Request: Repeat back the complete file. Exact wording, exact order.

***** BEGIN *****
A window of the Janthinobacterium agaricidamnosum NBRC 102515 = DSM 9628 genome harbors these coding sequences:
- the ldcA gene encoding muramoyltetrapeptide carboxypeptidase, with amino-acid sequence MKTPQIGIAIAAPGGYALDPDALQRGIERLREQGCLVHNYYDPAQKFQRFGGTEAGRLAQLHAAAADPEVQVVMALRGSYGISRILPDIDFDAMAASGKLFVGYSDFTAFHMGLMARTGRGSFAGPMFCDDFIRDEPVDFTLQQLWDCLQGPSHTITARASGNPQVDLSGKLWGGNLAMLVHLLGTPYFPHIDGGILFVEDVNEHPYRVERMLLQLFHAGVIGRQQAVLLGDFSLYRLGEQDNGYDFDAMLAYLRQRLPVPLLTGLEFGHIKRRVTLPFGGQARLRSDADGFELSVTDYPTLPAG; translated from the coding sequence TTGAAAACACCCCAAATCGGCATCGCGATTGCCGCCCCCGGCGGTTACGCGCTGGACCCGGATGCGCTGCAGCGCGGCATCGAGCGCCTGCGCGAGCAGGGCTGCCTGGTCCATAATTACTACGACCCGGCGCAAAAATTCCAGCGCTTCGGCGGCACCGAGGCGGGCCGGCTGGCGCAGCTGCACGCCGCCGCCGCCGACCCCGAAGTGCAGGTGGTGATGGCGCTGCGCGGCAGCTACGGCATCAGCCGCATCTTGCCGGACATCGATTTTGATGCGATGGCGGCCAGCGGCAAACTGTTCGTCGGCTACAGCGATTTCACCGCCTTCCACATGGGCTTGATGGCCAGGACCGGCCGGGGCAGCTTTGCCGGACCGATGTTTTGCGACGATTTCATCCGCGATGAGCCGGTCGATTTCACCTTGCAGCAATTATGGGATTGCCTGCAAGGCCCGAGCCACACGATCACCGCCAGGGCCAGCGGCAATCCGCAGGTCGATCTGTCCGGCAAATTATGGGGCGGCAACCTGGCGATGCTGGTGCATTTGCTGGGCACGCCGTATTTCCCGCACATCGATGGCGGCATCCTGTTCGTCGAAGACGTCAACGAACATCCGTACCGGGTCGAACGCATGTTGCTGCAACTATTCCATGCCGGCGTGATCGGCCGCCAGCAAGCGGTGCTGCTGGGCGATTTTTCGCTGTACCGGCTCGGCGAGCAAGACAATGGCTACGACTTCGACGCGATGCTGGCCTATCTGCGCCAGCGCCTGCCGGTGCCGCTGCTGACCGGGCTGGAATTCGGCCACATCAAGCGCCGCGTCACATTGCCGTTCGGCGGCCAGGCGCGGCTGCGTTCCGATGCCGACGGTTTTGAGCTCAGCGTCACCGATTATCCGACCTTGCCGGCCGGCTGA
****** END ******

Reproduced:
A window of the Janthinobacterium agaricidamnosum NBRC 102515 = DSM 9628 genome harbors these coding sequences:
- the ldcA gene encoding muramoyltetrapeptide carboxypeptidase, with amino-acid sequence MKTPQIGIAIAAPGGYALDPDALQRGIERLREQGCLVHNYYDPAQKFQRFGGTEAGRLAQLHAAAADPEVQVVMALRGSYGISRILPDIDFDAMAASGKLFVGYSDFTAFHMGLMARTGRGSFAGPMFCDDFIRDEPVDFTLQQLWDCLQGPSHTITARASGNPQVDLSGKLWGGNLAMLVHLLGTPYFPHIDGGILFVEDVNEHPYRVERMLLQLFHAGVIGRQQAVLLGDFSLYRLGEQDNGYDFDAMLAYLRQRLPVPLLTGLEFGHIKRRVTLPFGGQARLRSDADGFELSVTDYPTLPAG; translated from the coding sequence TTGAAAACACCCCAAATCGGCATCGCGATTGCCGCCCCCGGCGGTTACGCGCTGGACCCGGATGCGCTGCAGCGCGGCATCGAGCGCCTGCGCGAGCAGGGCTGCCTGGTCCATAATTACTACGACCCGGCGCAAAAATTCCAGCGCTTCGGCGGCACCGAGGCGGGCCGGCTGGCGCAGCTGCACGCCGCCGCCGCCGACCCCGAAGTGCAGGTGGTGATGGCGCTGCGCGGCAGCTACGGCATCAGCCGCATCTTGCCGGACATCGATTTTGATGCGATGGCGGCCAGCGGCAAACTGTTCGTCGGCTACAGCGATTTCACCGCCTTCCACATGGGCTTGATGGCCAGGACCGGCCGGGGCAGCTTTGCCGGACCGATGTTTTGCGACGATTTCATCCGCGATGAGCCGGTCGATTTCACCTTGCAGCAATTATGGGATTGCCTGCAAGGCCCGAGCCACACGATCACCGCCAGGGCCAGCGGCAATCCGCAGGTCGATCTGTCCGGCAAATTATGGGGCGGCAACCTGGCGATGCTGGTGCATTTGCTGGGCACGCCGTATTTCCCGCACATCGATGGCGGCATCCTGTTCGTCGAAGACGTCAACGAACATCCGTACCGGGTCGAACGCATGTTGCTGCAACTATTCCATGCCGGCGTGATCGGCCGCCAGCAAGCGGTGCTGCTGGGCGATTTTTCGCTGTACCGGCTCGGCGAGCAAGACAATGGCTACGACTTCGACGCGATGCTGGCCTATCTGCGCCAGCGCCTGCCGGTGCCGCTGCTGACCGGGCTGGAATTCGGCCACATCAAGCGCCGCGTCACATTGCCGTTCGGCGGCCAGGCGCGGCTGCGTTCCGATGCCGACGGTTTTGAGCTCAGCGTCACCGATTATCCGACCTTGCCGGCCGGCTGA